Podcast

Menno Schilthuizen, DARWIN COMES TO TOWN & George Kourounis, ANGRY PLANET

We talk with evolutionary biologist Menno Schilthuizen about his book Darwin Comes To Town (Picador Press 2018).

Then, adventurer and documentarian George Kourounis travels the planet to witness the impact of climate change. He tells us about the revival of his TV series Angry Planet (KCET and LINK TV.) Continue reading

Podcast

Mark Hertsgaard, How Big Wireless Made Us Think That Cell Phones Are Safe & Philip Schultz, LUXURY

April is Poetry Month! We talk with poet Philip Schultz about his latest poetry collection, Luxury.

Then, investigative journalist Mark Hertsgaard tells us about the explosive new report he co-wrote with Mark Dowie, How Big Wireless Made Us Think That Cell Phones Are Safe.”

Finally, poet Kathryn Levy reads from her latest collection, Reports. (We’ll air our full interview with her in two weeks.)

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Ronen Bergman, RISE AND KILL FIRST & Norman Finkelstein GAZA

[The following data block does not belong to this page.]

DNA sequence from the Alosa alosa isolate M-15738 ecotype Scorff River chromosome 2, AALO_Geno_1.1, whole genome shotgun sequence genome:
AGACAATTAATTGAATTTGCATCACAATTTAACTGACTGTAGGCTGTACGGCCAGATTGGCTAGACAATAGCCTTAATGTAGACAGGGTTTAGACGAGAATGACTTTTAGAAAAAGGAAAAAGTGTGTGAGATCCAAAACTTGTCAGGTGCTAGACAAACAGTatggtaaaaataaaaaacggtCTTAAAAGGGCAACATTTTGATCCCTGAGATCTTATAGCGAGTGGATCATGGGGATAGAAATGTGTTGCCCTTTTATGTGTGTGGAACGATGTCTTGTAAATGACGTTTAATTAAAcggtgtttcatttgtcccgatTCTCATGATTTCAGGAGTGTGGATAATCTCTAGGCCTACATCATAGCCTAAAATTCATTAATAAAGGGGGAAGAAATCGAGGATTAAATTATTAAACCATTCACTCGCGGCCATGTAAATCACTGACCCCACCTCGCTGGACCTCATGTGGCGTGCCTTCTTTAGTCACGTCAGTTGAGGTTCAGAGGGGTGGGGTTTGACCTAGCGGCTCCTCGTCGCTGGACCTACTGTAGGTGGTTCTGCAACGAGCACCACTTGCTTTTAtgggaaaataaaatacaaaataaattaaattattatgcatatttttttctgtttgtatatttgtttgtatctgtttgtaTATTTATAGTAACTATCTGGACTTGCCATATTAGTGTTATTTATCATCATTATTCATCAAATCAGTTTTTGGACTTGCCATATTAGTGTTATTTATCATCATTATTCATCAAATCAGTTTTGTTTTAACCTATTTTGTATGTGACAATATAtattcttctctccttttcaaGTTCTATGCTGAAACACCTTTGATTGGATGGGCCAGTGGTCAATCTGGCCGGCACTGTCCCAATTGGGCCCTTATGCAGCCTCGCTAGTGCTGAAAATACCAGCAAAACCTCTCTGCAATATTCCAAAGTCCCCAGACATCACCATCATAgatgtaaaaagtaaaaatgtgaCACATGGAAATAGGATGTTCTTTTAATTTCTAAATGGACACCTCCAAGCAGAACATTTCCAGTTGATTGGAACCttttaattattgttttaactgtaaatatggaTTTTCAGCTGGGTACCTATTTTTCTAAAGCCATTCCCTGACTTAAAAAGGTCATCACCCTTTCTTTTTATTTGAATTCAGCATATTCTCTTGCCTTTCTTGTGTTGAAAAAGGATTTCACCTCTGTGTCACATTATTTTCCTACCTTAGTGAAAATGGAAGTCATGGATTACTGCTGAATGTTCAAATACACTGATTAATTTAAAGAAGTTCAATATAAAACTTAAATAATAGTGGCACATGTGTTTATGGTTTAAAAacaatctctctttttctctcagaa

We talk about Israel’s long and secret history of assassination with Ronen Bergman. His book is Rise and Kill First (Random Penguin House, 2018.) Then, Norman Finkelstein tells us about the devastating impact of Israeli policy on the civilian population of Gaza. His book is Gaza: An Inquest Into Its Martyrdom. Continue reading

Podcast

Sarah Zaske, ACHTUNG BABY & Dr. Nadine Burke Harris, THE DEEPEST WELL

We talk with Sarah Zaske about what the Germans can teach us about raising kids. Her book is Achtung Baby: An American Mom on the German Art of Raising Self-Reliant Children.

Then, what’s the impact of adverse childhood experiences on health across the lifetime? Dr. Nadine Burke-Harris discusses her book The Deepest Well: Healing the Long-Term Effects of Childhood Adversity.